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November 25, 2013

Baseball Therapy

The Corner-Outfield Inefficiency

by Russell A. Carleton


On Friday’s episode of Effectively Wild, listener Matt Trueblood emailed the show to ask Ben and Sam a fascinating question. Why is it that teams do not have their left and right fielders switch places more often, particularly if one of them is a better fielder than the other? We know that some players like to pull the ball, while others like to hit to the opposite field. Why not put the better fielder in the place where it’s more likely that the ball will be hit? It’s a fascinating question because there is no rule that prohibits it from happening. In the era of the infield shift, why hasn’t anyone tried this?

Teams will often shift an outfielder from left to right (or the reverse) within a game if they make a defensive substitution, and no one minds. Sometimes players bounce back and forth and back again. Other than the fact that box score makers would hate it, why not within an inning as the batter changes?

Hey look, it’s the #GoryMath signal!

Warning! Gory Mathematical Details Ahead!
For the moment, we are going to make a couple of assumptions (which we will re-visit).

  1. The team has two players in left and right field. One is an excellent fielder. The other is out there because he can hit and because for some reason, there are some teams that refuse to use a DH. As Ben pointed out on the podcast, it’s rare for a team to have such a mismatch in defensive talent in the corners, but let’s just pretend that they do and see what it would be worth.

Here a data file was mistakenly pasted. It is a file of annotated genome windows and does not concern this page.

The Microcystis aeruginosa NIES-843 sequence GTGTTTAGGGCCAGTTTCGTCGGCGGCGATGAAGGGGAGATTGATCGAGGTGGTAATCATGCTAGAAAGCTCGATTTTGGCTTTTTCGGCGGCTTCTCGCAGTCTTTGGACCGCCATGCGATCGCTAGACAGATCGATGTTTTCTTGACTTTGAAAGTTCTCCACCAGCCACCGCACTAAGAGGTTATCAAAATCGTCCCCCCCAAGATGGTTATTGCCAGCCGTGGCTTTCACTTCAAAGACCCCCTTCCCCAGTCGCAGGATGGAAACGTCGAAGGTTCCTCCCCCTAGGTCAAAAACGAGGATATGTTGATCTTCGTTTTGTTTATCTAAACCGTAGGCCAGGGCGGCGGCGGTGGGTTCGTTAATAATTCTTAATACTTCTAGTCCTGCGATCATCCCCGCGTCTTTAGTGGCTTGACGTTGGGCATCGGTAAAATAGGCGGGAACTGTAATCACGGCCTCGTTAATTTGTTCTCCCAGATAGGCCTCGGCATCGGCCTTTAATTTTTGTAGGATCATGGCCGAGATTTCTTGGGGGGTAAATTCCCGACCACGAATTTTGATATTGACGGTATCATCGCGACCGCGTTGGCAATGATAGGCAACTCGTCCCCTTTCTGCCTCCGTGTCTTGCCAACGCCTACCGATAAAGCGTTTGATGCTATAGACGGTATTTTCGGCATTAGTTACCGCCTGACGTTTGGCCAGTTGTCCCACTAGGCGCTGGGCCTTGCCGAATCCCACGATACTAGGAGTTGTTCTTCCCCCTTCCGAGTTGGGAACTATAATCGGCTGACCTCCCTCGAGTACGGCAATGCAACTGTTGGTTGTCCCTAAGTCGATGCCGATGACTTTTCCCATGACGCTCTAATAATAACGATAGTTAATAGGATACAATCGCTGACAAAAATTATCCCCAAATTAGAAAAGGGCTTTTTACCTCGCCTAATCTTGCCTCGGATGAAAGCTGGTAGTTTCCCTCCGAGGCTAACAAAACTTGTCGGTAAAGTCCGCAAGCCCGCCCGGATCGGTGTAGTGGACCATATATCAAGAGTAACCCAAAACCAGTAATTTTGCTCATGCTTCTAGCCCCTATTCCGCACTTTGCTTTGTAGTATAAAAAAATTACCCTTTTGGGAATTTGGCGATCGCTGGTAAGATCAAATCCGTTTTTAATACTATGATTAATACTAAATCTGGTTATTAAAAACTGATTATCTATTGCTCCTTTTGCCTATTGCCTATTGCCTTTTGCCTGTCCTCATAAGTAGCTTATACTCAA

2. Players perform just as well in left field as they do in right field when attempting to catch balls, and while I’m guessing that at first, pinging back and forth might be confusing, being able to switch is a skill that could be taught.
  3. We’re not going to worry about throwing arms for the moment.
  4. Brian McCann has been informed of this tactic and has pledged that he will not do anything to stop it.

My data set is all events from 2003-2012. I started with all fly balls, pop ups, and line drives that were fielded by either the left or right fielder and coded whether that was a product of a ball being hit to the batter’s pull field or the opposite field. Home runs were not included, since you can’t defend a home run (unless, perhaps, you’re Carlos Gomez).

Hitters were more likely to hit the ball to the opposite field (55-45) than to the pull field, and this held true for right-handed hitters (54.5 percent opposite field) and left-handed hitters (55.4 percent opposite field). Strangely, this turns out to be the most important finding in the study. Hold on to it.